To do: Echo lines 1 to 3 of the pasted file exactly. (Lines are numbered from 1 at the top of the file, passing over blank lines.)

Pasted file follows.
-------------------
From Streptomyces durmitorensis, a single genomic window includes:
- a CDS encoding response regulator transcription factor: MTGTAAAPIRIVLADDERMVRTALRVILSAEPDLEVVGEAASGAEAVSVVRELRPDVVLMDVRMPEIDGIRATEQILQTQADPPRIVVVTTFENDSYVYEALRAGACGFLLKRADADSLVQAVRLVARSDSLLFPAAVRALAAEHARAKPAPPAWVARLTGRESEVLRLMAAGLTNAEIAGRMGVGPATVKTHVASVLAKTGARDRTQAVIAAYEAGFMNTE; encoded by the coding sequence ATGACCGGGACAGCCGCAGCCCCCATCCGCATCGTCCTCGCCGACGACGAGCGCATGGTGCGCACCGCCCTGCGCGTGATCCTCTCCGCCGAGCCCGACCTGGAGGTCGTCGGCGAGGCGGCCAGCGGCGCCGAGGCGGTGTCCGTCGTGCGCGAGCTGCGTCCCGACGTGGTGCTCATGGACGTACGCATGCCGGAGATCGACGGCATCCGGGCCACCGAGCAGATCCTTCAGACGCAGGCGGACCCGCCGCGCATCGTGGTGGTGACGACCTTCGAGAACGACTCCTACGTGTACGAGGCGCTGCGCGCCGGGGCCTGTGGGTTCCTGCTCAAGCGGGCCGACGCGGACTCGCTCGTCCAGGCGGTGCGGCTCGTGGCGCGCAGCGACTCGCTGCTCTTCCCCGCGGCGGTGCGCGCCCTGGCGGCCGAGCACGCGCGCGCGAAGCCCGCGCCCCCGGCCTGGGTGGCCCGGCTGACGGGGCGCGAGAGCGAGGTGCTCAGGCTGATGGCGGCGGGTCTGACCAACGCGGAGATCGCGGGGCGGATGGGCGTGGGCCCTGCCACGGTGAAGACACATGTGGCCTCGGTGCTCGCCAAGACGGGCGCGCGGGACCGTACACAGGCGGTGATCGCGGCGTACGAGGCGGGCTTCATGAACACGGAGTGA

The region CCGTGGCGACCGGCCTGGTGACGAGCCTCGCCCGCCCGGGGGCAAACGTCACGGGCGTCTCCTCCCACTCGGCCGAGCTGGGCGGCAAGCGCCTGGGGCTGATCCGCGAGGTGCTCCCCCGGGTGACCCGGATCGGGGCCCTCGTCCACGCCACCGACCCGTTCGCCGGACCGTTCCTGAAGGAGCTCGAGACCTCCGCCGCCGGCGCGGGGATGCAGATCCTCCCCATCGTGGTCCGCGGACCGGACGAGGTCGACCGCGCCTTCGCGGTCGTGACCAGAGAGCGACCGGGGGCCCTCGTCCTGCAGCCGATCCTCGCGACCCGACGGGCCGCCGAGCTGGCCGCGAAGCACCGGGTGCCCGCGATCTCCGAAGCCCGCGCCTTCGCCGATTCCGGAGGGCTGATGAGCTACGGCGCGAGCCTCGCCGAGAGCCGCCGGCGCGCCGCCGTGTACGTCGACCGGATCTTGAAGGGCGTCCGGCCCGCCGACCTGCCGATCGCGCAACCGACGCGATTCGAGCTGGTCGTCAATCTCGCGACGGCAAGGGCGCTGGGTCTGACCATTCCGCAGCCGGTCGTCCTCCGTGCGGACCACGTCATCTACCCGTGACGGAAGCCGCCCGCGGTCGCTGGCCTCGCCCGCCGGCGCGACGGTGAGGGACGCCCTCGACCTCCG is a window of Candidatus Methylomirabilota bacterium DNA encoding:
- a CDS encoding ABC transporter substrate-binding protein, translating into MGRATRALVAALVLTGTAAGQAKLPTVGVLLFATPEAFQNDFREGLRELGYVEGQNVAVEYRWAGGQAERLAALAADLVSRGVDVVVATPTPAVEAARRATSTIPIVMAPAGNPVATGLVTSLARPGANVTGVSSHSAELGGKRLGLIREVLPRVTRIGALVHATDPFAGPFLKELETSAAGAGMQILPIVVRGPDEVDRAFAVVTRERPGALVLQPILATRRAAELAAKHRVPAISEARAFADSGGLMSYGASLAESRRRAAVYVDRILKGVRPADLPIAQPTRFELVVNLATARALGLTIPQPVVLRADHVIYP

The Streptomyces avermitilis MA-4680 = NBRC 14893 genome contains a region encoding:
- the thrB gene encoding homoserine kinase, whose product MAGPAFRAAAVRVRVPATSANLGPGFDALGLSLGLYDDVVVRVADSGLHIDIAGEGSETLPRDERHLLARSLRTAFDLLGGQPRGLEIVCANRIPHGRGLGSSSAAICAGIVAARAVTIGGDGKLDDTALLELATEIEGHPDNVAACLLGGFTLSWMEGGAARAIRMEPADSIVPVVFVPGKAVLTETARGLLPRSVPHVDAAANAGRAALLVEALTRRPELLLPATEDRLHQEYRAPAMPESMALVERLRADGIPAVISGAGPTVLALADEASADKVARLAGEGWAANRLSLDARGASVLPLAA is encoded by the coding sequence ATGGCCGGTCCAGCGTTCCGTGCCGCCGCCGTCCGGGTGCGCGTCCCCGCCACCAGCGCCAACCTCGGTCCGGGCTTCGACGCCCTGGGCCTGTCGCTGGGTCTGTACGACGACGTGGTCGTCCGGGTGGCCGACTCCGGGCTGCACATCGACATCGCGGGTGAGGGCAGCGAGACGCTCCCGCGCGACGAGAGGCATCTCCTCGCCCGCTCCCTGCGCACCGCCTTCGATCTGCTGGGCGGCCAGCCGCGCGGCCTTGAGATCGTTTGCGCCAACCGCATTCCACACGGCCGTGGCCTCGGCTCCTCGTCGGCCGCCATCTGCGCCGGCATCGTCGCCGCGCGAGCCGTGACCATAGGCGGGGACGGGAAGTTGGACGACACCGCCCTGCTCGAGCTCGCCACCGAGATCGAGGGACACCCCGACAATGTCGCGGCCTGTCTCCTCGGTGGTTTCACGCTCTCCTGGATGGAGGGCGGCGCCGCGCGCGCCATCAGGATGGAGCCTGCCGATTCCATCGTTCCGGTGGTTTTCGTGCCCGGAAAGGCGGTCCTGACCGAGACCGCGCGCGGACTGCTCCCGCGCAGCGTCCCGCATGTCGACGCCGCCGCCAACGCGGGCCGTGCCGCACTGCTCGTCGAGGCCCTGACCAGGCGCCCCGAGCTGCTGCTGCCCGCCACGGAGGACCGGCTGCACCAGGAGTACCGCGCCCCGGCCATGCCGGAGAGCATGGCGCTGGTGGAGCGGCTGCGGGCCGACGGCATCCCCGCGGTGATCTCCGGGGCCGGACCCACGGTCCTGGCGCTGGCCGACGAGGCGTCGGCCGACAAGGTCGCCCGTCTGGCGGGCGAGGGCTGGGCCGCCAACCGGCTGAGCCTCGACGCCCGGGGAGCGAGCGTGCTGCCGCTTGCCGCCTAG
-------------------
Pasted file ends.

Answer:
From Streptomyces durmitorensis, a single genomic window includes:
- a CDS encoding response regulator transcription factor: MTGTAAAPIRIVLADDERMVRTALRVILSAEPDLEVVGEAASGAEAVSVVRELRPDVVLMDVRMPEIDGIRATEQILQTQADPPRIVVVTTFENDSYVYEALRAGACGFLLKRADADSLVQAVRLVARSDSLLFPAAVRALAAEHARAKPAPPAWVARLTGRESEVLRLMAAGLTNAEIAGRMGVGPATVKTHVASVLAKTGARDRTQAVIAAYEAGFMNTE; encoded by the coding sequence ATGACCGGGACAGCCGCAGCCCCCATCCGCATCGTCCTCGCCGACGACGAGCGCATGGTGCGCACCGCCCTGCGCGTGATCCTCTCCGCCGAGCCCGACCTGGAGGTCGTCGGCGAGGCGGCCAGCGGCGCCGAGGCGGTGTCCGTCGTGCGCGAGCTGCGTCCCGACGTGGTGCTCATGGACGTACGCATGCCGGAGATCGACGGCATCCGGGCCACCGAGCAGATCCTTCAGACGCAGGCGGACCCGCCGCGCATCGTGGTGGTGACGACCTTCGAGAACGACTCCTACGTGTACGAGGCGCTGCGCGCCGGGGCCTGTGGGTTCCTGCTCAAGCGGGCCGACGCGGACTCGCTCGTCCAGGCGGTGCGGCTCGTGGCGCGCAGCGACTCGCTGCTCTTCCCCGCGGCGGTGCGCGCCCTGGCGGCCGAGCACGCGCGCGCGAAGCCCGCGCCCCCGGCCTGGGTGGCCCGGCTGACGGGGCGCGAGAGCGAGGTGCTCAGGCTGATGGCGGCGGGTCTGACCAACGCGGAGATCGCGGGGCGGATGGGCGTGGGCCCTGCCACGGTGAAGACACATGTGGCCTCGGTGCTCGCCAAGACGGGCGCGCGGGACCGTACACAGGCGGTGATCGCGGCGTACGAGGCGGGCTTCATGAACACGGAGTGA

The region CCGTGGCGACCGGCCTGGTGACGAGCCTCGCCCGCCCGGGGGCAAACGTCACGGGCGTCTCCTCCCACTCGGCCGAGCTGGGCGGCAAGCGCCTGGGGCTGATCCGCGAGGTGCTCCCCCGGGTGACCCGGATCGGGGCCCTCGTCCACGCCACCGACCCGTTCGCCGGACCGTTCCTGAAGGAGCTCGAGACCTCCGCCGCCGGCGCGGGGATGCAGATCCTCCCCATCGTGGTCCGCGGACCGGACGAGGTCGACCGCGCCTTCGCGGTCGTGACCAGAGAGCGACCGGGGGCCCTCGTCCTGCAGCCGATCCTCGCGACCCGACGGGCCGCCGAGCTGGCCGCGAAGCACCGGGTGCCCGCGATCTCCGAAGCCCGCGCCTTCGCCGATTCCGGAGGGCTGATGAGCTACGGCGCGAGCCTCGCCGAGAGCCGCCGGCGCGCCGCCGTGTACGTCGACCGGATCTTGAAGGGCGTCCGGCCCGCCGACCTGCCGATCGCGCAACCGACGCGATTCGAGCTGGTCGTCAATCTCGCGACGGCAAGGGCGCTGGGTCTGACCATTCCGCAGCCGGTCGTCCTCCGTGCGGACCACGTCATCTACCCGTGACGGAAGCCGCCCGCGGTCGCTGGCCTCGCCCGCCGGCGCGACGGTGAGGGACGCCCTCGACCTCCG is a window of Candidatus Methylomirabilota bacterium DNA encoding: